A Supercloud has two interesting effects on the cost of running a program. Firstly, it makes it more economical because you only run what you need. There’s never any need for committed VMs waiting for work, or idle machines you’re paying for just in case. Code either runs or it doesn’t. It scales up and down as needed. You only pay for precisely what you need.
Secondly, it creates a more efficient compute platform which is better for everyone. It forces the compute platform (e.g. us) to be as efficient as possible. We have to be able to start code quickly for performance and scale up reasons. We need to efficiently use CPUs because no customer is paying us to keep idle CPUs around. And it’s better for the environment because cloud machines run at very high levels of utilization. This level of efficiency is what allows our platform to scale to the 10 million requests that Cloudflare Workers processed in the time it took you to read the last word of this sentence.
And this compute platform scales well beyond a machine, or a data center, or a country. With the right software (which we’ve built) it scales to the size of the Internet. Software allocates resources automatically across the globe, moving connections, data and processing around for high efficiency and optimal end user experience.
Efficient compute and storage, a global network that’s everywhere everyone is, bound together by software that turns the globe into a single cloud. The Supercloud.
Welcome to the Supercloud
The Supercloud is performant, scalable, available, private, and cost-efficient. Choosing a region for your application, or provisioning virtual machines, or working out how to auto-scale containers, or worrying about cold starts seems ridiculous, hard, anachronistic, a waste of time, rigid and expensive.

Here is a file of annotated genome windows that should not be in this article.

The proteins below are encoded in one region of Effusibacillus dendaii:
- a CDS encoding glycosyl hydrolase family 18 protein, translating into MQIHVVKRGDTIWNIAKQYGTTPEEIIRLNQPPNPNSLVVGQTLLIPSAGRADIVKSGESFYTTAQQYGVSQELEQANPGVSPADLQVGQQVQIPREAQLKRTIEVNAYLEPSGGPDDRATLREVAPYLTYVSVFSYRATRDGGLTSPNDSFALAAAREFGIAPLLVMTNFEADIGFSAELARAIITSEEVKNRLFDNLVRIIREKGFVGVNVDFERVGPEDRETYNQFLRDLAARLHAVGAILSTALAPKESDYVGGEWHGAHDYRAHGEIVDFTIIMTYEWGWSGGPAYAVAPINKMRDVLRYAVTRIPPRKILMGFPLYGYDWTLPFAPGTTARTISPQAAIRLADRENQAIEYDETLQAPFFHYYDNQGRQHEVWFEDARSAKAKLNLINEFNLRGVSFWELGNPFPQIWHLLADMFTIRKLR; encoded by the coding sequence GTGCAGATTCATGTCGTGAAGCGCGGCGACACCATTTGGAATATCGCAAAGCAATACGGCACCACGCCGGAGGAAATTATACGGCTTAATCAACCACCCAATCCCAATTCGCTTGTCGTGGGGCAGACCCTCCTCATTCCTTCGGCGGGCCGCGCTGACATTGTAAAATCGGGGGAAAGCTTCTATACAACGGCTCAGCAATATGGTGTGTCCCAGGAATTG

Happily, Cloudflare’s been building the alternative to that traditional cloud into our network and our developer platform for years. The Supercloud. The term may be new, but that doesn’t mean that it’s not real. Today, we have over a million developers building on the Supercloud.
Each of those developers wants to get code running on one machine and perfect it. It’s so much easier to work that way. We just happen to have one machine that scales to the size of the Internet: a global, distributed supercomputer. It’s the Supercloud and we build our own products on it, and you can join those one million developers and build on it too.
We’ve been building the Supercloud for 12 years, and five years ago opened it up to developers through Cloudflare Workers. Cloudflare Workers was built for scale and performance since day one, by running on our global network.